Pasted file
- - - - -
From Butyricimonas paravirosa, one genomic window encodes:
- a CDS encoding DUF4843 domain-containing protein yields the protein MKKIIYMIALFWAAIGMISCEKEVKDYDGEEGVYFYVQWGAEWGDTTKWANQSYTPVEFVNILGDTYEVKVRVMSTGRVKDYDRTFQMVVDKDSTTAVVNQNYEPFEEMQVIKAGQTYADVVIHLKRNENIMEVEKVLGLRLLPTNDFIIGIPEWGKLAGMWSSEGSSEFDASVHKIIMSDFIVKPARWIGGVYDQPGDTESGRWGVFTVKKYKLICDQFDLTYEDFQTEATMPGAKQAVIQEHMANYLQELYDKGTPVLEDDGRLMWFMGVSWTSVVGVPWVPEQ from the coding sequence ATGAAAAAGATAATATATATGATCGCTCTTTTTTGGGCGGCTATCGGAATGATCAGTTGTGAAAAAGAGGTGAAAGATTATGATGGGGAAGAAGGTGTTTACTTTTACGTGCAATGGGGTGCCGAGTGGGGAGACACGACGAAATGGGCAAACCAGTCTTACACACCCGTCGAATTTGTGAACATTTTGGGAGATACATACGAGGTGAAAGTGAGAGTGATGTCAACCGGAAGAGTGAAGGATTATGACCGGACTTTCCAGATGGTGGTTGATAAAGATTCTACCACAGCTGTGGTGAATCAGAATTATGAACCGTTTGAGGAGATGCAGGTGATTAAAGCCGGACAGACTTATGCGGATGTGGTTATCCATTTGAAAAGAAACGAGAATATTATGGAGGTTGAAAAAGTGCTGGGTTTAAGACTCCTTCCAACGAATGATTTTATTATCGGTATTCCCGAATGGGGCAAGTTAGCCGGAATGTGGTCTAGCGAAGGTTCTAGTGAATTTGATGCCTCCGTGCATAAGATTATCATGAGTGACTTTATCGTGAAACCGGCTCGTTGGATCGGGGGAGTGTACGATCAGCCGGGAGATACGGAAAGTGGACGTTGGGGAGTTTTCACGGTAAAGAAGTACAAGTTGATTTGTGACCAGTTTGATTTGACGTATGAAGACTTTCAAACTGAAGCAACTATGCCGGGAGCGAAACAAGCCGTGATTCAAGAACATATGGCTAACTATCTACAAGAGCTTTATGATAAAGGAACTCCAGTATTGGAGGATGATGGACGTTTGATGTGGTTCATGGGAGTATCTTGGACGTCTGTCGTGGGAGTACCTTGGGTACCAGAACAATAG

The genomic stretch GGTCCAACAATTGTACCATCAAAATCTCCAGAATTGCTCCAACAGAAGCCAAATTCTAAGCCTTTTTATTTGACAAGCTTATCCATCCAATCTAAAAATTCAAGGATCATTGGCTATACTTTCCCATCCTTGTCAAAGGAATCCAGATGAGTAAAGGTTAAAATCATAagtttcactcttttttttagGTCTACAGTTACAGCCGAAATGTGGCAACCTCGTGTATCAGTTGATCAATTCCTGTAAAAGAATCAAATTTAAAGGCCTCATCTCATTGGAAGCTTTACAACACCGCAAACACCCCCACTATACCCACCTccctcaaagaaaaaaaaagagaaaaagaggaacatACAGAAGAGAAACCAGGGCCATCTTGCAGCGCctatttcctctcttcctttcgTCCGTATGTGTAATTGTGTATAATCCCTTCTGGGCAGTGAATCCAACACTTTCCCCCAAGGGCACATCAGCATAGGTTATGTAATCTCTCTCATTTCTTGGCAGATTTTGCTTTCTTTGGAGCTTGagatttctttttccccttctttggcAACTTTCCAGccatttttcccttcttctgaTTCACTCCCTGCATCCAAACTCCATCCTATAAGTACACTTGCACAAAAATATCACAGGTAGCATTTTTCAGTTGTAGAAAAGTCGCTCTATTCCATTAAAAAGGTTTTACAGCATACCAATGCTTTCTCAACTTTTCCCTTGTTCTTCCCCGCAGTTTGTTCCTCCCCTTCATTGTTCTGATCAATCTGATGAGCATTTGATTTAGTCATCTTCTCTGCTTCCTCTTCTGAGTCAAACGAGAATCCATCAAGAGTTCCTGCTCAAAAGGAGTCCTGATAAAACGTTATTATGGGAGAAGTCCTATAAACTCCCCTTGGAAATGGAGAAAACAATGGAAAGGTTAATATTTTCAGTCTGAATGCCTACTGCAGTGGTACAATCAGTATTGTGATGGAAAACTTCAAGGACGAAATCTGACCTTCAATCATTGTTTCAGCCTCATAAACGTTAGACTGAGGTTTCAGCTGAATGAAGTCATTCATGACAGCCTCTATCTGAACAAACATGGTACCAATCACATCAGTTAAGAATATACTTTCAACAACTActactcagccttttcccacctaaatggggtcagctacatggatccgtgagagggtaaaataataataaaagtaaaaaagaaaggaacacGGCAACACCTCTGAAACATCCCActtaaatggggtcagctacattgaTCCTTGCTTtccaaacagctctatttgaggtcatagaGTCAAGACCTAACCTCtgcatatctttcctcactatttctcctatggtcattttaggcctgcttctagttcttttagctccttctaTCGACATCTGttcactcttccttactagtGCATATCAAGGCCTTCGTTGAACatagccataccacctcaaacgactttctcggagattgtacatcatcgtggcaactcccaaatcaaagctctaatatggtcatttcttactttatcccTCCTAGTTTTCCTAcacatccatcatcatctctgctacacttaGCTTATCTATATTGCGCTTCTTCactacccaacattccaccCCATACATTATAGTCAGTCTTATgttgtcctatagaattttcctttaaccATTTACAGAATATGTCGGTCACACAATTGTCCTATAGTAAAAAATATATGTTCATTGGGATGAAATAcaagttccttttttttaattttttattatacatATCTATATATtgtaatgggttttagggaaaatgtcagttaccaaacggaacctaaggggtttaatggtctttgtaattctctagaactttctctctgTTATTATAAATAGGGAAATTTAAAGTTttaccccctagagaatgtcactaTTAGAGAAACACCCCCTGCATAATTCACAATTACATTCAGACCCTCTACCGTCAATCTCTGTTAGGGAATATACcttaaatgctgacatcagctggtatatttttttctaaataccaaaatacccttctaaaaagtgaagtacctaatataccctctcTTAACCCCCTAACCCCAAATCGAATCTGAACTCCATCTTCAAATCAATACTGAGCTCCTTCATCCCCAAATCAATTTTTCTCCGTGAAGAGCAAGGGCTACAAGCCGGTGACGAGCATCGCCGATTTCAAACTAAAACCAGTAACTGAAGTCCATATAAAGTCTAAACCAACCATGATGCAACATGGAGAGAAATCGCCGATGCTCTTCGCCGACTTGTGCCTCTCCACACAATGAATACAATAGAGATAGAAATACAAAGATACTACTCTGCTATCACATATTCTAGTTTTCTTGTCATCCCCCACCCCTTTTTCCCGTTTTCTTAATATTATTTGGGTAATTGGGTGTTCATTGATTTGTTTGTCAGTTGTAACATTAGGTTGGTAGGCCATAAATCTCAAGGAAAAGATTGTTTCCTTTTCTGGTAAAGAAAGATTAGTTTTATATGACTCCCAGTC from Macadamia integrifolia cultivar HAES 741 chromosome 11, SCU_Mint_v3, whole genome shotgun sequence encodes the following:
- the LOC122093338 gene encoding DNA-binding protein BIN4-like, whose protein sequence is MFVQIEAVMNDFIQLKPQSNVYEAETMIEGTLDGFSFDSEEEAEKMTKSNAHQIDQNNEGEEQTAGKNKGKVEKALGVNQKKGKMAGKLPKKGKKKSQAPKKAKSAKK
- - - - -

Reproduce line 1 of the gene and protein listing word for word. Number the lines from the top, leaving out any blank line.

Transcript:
From Butyricimonas paravirosa, one genomic window encodes: